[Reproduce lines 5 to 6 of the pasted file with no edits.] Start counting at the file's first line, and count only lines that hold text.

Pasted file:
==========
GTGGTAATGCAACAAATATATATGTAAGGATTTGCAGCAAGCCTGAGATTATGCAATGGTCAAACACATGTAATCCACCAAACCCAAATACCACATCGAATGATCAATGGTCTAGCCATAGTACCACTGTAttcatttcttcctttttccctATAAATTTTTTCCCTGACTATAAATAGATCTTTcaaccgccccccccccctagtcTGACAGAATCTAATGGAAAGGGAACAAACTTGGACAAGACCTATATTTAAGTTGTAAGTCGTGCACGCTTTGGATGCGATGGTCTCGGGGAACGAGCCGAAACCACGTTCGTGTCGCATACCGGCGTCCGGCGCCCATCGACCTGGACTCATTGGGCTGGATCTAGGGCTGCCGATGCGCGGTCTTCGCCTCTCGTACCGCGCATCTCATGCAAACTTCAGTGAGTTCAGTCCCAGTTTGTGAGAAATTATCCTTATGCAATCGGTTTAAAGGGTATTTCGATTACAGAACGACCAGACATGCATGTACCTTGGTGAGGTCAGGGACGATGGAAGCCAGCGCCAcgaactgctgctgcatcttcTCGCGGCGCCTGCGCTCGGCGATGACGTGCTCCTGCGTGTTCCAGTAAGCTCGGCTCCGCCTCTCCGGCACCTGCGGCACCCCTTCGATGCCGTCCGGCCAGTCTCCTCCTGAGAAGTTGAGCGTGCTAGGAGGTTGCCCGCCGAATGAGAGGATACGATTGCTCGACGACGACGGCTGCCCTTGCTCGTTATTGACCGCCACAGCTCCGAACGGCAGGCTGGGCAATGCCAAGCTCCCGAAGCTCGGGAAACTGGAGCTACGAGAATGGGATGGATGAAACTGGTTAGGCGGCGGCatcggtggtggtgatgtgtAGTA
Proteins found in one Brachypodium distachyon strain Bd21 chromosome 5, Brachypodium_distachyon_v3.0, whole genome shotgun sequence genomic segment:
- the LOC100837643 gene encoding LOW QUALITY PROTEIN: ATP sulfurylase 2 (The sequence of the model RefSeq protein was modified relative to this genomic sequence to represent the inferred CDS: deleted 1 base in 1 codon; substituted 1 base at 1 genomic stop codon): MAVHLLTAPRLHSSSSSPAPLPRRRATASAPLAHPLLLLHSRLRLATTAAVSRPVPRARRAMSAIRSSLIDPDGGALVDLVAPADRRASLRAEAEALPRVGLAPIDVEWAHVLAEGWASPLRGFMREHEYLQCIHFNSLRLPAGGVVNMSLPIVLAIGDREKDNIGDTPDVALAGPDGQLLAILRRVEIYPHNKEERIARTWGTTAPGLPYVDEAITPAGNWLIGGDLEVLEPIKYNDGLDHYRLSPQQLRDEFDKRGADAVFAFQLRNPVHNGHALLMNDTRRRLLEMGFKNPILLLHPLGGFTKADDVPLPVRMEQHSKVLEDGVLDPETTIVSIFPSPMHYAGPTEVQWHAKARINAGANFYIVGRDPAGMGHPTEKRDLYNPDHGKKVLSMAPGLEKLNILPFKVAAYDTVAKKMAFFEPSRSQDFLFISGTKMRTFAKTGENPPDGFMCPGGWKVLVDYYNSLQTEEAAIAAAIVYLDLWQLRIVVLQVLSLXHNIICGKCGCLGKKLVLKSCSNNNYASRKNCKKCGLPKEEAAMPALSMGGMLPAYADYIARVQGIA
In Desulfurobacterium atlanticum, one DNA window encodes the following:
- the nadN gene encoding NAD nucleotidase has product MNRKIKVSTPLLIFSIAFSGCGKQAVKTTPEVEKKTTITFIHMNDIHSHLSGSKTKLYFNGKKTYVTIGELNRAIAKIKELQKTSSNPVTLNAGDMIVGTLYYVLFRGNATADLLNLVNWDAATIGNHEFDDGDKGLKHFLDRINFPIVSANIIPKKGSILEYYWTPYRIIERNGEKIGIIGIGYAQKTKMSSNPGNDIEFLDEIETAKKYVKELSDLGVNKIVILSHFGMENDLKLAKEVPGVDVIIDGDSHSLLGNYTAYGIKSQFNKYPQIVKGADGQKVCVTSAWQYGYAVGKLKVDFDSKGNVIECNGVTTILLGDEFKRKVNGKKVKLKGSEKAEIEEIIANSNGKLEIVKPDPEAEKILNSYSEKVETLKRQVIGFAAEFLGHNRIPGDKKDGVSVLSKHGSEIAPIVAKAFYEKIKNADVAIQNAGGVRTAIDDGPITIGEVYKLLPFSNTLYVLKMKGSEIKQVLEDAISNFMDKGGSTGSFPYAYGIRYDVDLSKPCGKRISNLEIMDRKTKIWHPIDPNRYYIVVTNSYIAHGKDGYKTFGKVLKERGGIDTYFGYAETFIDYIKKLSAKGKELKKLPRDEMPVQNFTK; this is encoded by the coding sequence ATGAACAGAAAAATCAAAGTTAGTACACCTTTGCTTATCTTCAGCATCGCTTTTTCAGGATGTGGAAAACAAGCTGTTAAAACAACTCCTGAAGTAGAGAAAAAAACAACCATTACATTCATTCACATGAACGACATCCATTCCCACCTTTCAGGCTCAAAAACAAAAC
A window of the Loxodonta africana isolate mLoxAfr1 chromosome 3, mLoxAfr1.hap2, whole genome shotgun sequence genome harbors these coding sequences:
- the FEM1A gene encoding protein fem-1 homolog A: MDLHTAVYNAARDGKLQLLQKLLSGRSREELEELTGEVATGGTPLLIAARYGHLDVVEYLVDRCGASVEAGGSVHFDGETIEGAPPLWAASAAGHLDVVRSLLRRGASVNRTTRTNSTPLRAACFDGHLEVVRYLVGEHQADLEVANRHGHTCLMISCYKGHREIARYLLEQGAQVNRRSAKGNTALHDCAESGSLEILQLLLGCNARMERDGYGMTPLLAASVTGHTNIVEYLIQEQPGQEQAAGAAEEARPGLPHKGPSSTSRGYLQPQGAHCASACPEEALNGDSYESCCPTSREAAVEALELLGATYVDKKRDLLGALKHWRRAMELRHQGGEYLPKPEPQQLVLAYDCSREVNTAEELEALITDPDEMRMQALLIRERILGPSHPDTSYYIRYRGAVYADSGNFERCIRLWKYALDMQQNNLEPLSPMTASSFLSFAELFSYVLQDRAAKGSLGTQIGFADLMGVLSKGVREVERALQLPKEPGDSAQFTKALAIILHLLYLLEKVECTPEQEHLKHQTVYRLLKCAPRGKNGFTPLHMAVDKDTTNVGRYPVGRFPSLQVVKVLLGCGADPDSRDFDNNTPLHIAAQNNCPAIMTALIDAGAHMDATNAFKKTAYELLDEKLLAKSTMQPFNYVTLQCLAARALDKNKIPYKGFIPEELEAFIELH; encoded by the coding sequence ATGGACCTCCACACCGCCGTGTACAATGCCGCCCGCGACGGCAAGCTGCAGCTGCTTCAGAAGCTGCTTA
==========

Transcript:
- the nadN gene encoding NAD nucleotidase has product MNRKIKVSTPLLIFSIAFSGCGKQAVKTTPEVEKKTTITFIHMNDIHSHLSGSKTKLYFNGKKTYVTIGELNRAIAKIKELQKTSSNPVTLNAGDMIVGTLYYVLFRGNATADLLNLVNWDAATIGNHEFDDGDKGLKHFLDRINFPIVSANIIPKKGSILEYYWTPYRIIERNGEKIGIIGIGYAQKTKMSSNPGNDIEFLDEIETAKKYVKELSDLGVNKIVILSHFGMENDLKLAKEVPGVDVIIDGDSHSLLGNYTAYGIKSQFNKYPQIVKGADGQKVCVTSAWQYGYAVGKLKVDFDSKGNVIECNGVTTILLGDEFKRKVNGKKVKLKGSEKAEIEEIIANSNGKLEIVKPDPEAEKILNSYSEKVETLKRQVIGFAAEFLGHNRIPGDKKDGVSVLSKHGSEIAPIVAKAFYEKIKNADVAIQNAGGVRTAIDDGPITIGEVYKLLPFSNTLYVLKMKGSEIKQVLEDAISNFMDKGGSTGSFPYAYGIRYDVDLSKPCGKRISNLEIMDRKTKIWHPIDPNRYYIVVTNSYIAHGKDGYKTFGKVLKERGGIDTYFGYAETFIDYIKKLSAKGKELKKLPRDEMPVQNFTK; this is encoded by the coding sequence ATGAACAGAAAAATCAAAGTTAGTACACCTTTGCTTATCTTCAGCATCGCTTTTTCAGGATGTGGAAAACAAGCTGTTAAAACAACTCCTGAAGTAGAGAAAAAAACAACCATTACATTCATTCACATGAACGACATCCATTCCCACCTTTCAGGCTCAAAAACAAAAC
A window of the Loxodonta africana isolate mLoxAfr1 chromosome 3, mLoxAfr1.hap2, whole genome shotgun sequence genome harbors these coding sequences: